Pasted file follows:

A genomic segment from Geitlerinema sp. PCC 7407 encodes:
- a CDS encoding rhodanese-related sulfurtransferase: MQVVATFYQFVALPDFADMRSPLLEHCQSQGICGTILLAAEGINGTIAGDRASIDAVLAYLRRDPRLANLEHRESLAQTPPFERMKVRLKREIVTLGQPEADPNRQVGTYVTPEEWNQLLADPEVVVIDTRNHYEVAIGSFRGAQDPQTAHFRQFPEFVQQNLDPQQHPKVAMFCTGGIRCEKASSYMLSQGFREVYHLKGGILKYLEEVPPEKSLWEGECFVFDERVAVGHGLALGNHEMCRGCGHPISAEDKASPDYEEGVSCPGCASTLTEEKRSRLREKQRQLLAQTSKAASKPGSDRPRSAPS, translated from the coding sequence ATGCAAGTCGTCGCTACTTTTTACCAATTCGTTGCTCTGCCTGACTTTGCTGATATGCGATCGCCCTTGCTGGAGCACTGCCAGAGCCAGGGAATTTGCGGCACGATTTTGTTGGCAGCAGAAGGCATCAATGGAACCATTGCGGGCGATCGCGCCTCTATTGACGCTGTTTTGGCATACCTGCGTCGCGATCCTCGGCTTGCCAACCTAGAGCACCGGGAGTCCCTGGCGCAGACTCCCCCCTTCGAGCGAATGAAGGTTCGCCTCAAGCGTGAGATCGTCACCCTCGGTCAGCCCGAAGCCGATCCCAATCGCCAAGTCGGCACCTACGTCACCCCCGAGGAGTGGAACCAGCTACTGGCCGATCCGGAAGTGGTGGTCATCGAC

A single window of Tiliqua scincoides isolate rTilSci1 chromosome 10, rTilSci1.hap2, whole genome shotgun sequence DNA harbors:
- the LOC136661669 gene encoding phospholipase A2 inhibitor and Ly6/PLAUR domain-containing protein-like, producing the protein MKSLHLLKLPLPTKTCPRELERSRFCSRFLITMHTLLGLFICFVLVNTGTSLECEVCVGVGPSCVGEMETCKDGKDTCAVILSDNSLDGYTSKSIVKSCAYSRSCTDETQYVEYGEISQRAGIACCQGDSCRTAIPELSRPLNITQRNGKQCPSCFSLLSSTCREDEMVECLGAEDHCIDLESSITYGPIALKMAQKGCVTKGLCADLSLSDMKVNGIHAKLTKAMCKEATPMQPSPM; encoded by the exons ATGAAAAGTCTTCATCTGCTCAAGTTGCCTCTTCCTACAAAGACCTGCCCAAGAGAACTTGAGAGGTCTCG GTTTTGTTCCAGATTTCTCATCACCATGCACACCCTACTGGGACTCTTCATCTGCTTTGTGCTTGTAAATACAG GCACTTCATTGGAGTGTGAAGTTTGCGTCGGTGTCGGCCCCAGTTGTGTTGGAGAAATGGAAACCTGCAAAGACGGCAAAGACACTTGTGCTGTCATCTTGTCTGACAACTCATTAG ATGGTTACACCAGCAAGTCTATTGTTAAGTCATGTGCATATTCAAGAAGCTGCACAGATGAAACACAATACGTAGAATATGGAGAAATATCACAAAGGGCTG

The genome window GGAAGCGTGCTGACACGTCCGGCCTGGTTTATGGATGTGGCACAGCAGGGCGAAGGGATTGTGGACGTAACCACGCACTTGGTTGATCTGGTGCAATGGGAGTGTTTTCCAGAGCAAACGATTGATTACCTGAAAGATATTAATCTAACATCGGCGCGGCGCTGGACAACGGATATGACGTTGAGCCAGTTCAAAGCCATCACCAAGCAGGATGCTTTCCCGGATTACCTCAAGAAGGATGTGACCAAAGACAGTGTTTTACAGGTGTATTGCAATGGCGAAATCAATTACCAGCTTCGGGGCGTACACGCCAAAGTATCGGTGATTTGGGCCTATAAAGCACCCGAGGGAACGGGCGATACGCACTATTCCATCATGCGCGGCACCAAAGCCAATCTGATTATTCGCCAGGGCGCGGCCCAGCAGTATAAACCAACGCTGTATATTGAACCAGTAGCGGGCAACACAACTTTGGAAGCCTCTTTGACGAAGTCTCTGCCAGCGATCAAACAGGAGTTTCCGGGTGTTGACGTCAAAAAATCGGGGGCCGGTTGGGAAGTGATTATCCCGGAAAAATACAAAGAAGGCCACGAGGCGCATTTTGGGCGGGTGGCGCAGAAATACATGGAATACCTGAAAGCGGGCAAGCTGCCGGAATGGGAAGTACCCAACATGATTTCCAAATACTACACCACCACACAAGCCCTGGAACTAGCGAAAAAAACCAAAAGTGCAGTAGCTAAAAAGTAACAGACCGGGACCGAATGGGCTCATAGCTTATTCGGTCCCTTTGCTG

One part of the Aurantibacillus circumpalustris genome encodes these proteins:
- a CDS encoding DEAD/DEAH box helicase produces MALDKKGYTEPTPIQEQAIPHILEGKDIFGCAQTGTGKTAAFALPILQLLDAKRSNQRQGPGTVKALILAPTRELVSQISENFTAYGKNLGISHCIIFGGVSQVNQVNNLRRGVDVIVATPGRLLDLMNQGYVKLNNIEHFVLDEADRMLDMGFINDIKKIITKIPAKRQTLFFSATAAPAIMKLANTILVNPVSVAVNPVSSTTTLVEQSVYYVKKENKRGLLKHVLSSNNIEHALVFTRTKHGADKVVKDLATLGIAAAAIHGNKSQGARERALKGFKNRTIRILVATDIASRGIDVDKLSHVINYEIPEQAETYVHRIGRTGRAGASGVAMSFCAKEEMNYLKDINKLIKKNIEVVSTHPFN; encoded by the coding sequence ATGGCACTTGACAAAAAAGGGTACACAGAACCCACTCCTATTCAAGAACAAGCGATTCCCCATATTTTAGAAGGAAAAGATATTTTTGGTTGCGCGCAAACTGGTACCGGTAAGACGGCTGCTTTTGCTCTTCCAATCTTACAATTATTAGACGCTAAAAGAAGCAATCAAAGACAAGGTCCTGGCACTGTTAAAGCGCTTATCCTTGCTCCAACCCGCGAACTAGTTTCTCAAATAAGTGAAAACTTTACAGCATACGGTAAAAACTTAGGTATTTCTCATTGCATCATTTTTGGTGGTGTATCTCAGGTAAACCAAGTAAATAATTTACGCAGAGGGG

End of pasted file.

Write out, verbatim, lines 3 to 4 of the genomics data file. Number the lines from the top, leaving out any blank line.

A single window of Tiliqua scincoides isolate rTilSci1 chromosome 10, rTilSci1.hap2, whole genome shotgun sequence DNA harbors:
- the LOC136661669 gene encoding phospholipase A2 inhibitor and Ly6/PLAUR domain-containing protein-like, producing the protein MKSLHLLKLPLPTKTCPRELERSRFCSRFLITMHTLLGLFICFVLVNTGTSLECEVCVGVGPSCVGEMETCKDGKDTCAVILSDNSLDGYTSKSIVKSCAYSRSCTDETQYVEYGEISQRAGIACCQGDSCRTAIPELSRPLNITQRNGKQCPSCFSLLSSTCREDEMVECLGAEDHCIDLESSITYGPIALKMAQKGCVTKGLCADLSLSDMKVNGIHAKLTKAMCKEATPMQPSPM; encoded by the exons ATGAAAAGTCTTCATCTGCTCAAGTTGCCTCTTCCTACAAAGACCTGCCCAAGAGAACTTGAGAGGTCTCG GTTTTGTTCCAGATTTCTCATCACCATGCACACCCTACTGGGACTCTTCATCTGCTTTGTGCTTGTAAATACAG GCACTTCATTGGAGTGTGAAGTTTGCGTCGGTGTCGGCCCCAGTTGTGTTGGAGAAATGGAAACCTGCAAAGACGGCAAAGACACTTGTGCTGTCATCTTGTCTGACAACTCATTAG ATGGTTACACCAGCAAGTCTATTGTTAAGTCATGTGCATATTCAAGAAGCTGCACAGATGAAACACAATACGTAGAATATGGAGAAATATCACAAAGGGCTG